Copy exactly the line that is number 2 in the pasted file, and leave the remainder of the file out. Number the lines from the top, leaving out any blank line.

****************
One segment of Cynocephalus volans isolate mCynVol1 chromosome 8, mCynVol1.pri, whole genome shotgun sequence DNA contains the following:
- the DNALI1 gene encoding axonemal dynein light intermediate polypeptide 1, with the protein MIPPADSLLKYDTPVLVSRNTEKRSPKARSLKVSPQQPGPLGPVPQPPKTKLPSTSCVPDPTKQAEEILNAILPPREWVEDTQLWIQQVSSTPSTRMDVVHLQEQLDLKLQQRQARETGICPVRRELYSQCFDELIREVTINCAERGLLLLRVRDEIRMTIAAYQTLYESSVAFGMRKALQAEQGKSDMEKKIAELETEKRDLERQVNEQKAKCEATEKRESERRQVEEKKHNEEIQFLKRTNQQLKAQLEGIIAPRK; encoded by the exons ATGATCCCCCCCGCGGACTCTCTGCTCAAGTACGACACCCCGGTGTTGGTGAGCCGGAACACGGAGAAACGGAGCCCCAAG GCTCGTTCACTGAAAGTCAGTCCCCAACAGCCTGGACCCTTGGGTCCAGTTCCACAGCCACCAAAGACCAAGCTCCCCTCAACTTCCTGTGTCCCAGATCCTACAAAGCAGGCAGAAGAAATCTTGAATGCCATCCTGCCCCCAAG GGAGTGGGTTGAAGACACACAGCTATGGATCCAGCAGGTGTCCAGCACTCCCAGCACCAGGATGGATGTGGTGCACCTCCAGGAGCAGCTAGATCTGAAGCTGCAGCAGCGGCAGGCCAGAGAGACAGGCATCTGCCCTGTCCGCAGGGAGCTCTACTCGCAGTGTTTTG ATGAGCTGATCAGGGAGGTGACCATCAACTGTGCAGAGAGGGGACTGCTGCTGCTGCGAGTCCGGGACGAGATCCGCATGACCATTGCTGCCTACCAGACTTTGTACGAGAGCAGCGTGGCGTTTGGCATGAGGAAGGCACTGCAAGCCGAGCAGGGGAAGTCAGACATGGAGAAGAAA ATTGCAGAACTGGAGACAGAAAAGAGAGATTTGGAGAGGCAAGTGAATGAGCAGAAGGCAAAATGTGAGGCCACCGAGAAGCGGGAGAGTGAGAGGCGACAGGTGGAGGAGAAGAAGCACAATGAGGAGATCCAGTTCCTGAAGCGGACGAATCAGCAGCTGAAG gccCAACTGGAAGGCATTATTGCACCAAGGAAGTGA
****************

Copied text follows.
- the DNALI1 gene encoding axonemal dynein light intermediate polypeptide 1, with the protein MIPPADSLLKYDTPVLVSRNTEKRSPKARSLKVSPQQPGPLGPVPQPPKTKLPSTSCVPDPTKQAEEILNAILPPREWVEDTQLWIQQVSSTPSTRMDVVHLQEQLDLKLQQRQARETGICPVRRELYSQCFDELIREVTINCAERGLLLLRVRDEIRMTIAAYQTLYESSVAFGMRKALQAEQGKSDMEKKIAELETEKRDLERQVNEQKAKCEATEKRESERRQVEEKKHNEEIQFLKRTNQQLKAQLEGIIAPRK; encoded by the exons ATGATCCCCCCCGCGGACTCTCTGCTCAAGTACGACACCCCGGTGTTGGTGAGCCGGAACACGGAGAAACGGAGCCCCAAG GCTCGTTCACTGAAAGTCAGTCCCCAACAGCCTGGACCCTTGGGTCCAGTTCCACAGCCACCAAAGACCAAGCTCCCCTCAACTTCCTGTGTCCCAGATCCTACAAAGCAGGCAGAAGAAATCTTGAATGCCATCCTGCCCCCAAG GGAGTGGGTTGAAGACACACAGCTATGGATCCAGCAGGTGTCCAGCACTCCCAGCACCAGGATGGATGTGGTGCACCTCCAGGAGCAGCTAGATCTGAAGCTGCAGCAGCGGCAGGCCAGAGAGACAGGCATCTGCCCTGTCCGCAGGGAGCTCTACTCGCAGTGTTTTG ATGAGCTGATCAGGGAGGTGACCATCAACTGTGCAGAGAGGGGACTGCTGCTGCTGCGAGTCCGGGACGAGATCCGCATGACCATTGCTGCCTACCAGACTTTGTACGAGAGCAGCGTGGCGTTTGGCATGAGGAAGGCACTGCAAGCCGAGCAGGGGAAGTCAGACATGGAGAAGAAA ATTGCAGAACTGGAGACAGAAAAGAGAGATTTGGAGAGGCAAGTGAATGAGCAGAAGGCAAAATGTGAGGCCACCGAGAAGCGGGAGAGTGAGAGGCGACAGGTGGAGGAGAAGAAGCACAATGAGGAGATCCAGTTCCTGAAGCGGACGAATCAGCAGCTGAAG gccCAACTGGAAGGCATTATTGCACCAAGGAAGTGA